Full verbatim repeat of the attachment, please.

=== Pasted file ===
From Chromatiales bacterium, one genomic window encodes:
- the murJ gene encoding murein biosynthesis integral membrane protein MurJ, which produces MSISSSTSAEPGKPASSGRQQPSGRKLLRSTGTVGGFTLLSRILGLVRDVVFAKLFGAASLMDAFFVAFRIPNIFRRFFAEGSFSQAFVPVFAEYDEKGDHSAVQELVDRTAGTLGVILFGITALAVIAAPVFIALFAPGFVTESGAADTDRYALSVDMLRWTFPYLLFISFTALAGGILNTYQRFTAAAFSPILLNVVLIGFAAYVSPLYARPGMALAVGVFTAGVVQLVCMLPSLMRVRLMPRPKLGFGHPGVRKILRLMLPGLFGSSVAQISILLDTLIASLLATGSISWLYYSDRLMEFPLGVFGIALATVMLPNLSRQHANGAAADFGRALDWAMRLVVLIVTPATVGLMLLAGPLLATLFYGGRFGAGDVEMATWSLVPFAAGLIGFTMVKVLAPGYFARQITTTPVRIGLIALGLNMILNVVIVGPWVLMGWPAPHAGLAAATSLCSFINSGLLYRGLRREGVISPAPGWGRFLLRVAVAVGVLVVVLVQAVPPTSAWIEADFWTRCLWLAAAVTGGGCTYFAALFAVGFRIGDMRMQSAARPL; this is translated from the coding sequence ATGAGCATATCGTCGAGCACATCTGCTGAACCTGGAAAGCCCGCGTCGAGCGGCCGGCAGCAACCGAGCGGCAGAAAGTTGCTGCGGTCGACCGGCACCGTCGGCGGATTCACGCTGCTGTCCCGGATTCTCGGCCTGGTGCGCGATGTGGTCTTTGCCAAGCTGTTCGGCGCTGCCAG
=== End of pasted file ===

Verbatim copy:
From Chromatiales bacterium, one genomic window encodes:
- the murJ gene encoding murein biosynthesis integral membrane protein MurJ, which produces MSISSSTSAEPGKPASSGRQQPSGRKLLRSTGTVGGFTLLSRILGLVRDVVFAKLFGAASLMDAFFVAFRIPNIFRRFFAEGSFSQAFVPVFAEYDEKGDHSAVQELVDRTAGTLGVILFGITALAVIAAPVFIALFAPGFVTESGAADTDRYALSVDMLRWTFPYLLFISFTALAGGILNTYQRFTAAAFSPILLNVVLIGFAAYVSPLYARPGMALAVGVFTAGVVQLVCMLPSLMRVRLMPRPKLGFGHPGVRKILRLMLPGLFGSSVAQISILLDTLIASLLATGSISWLYYSDRLMEFPLGVFGIALATVMLPNLSRQHANGAAADFGRALDWAMRLVVLIVTPATVGLMLLAGPLLATLFYGGRFGAGDVEMATWSLVPFAAGLIGFTMVKVLAPGYFARQITTTPVRIGLIALGLNMILNVVIVGPWVLMGWPAPHAGLAAATSLCSFINSGLLYRGLRREGVISPAPGWGRFLLRVAVAVGVLVVVLVQAVPPTSAWIEADFWTRCLWLAAAVTGGGCTYFAALFAVGFRIGDMRMQSAARPL; this is translated from the coding sequence ATGAGCATATCGTCGAGCACATCTGCTGAACCTGGAAAGCCCGCGTCGAGCGGCCGGCAGCAACCGAGCGGCAGAAAGTTGCTGCGGTCGACCGGCACCGTCGGCGGATTCACGCTGCTGTCCCGGATTCTCGGCCTGGTGCGCGATGTGGTCTTTGCCAAGCTGTTCGGCGCTGCCAG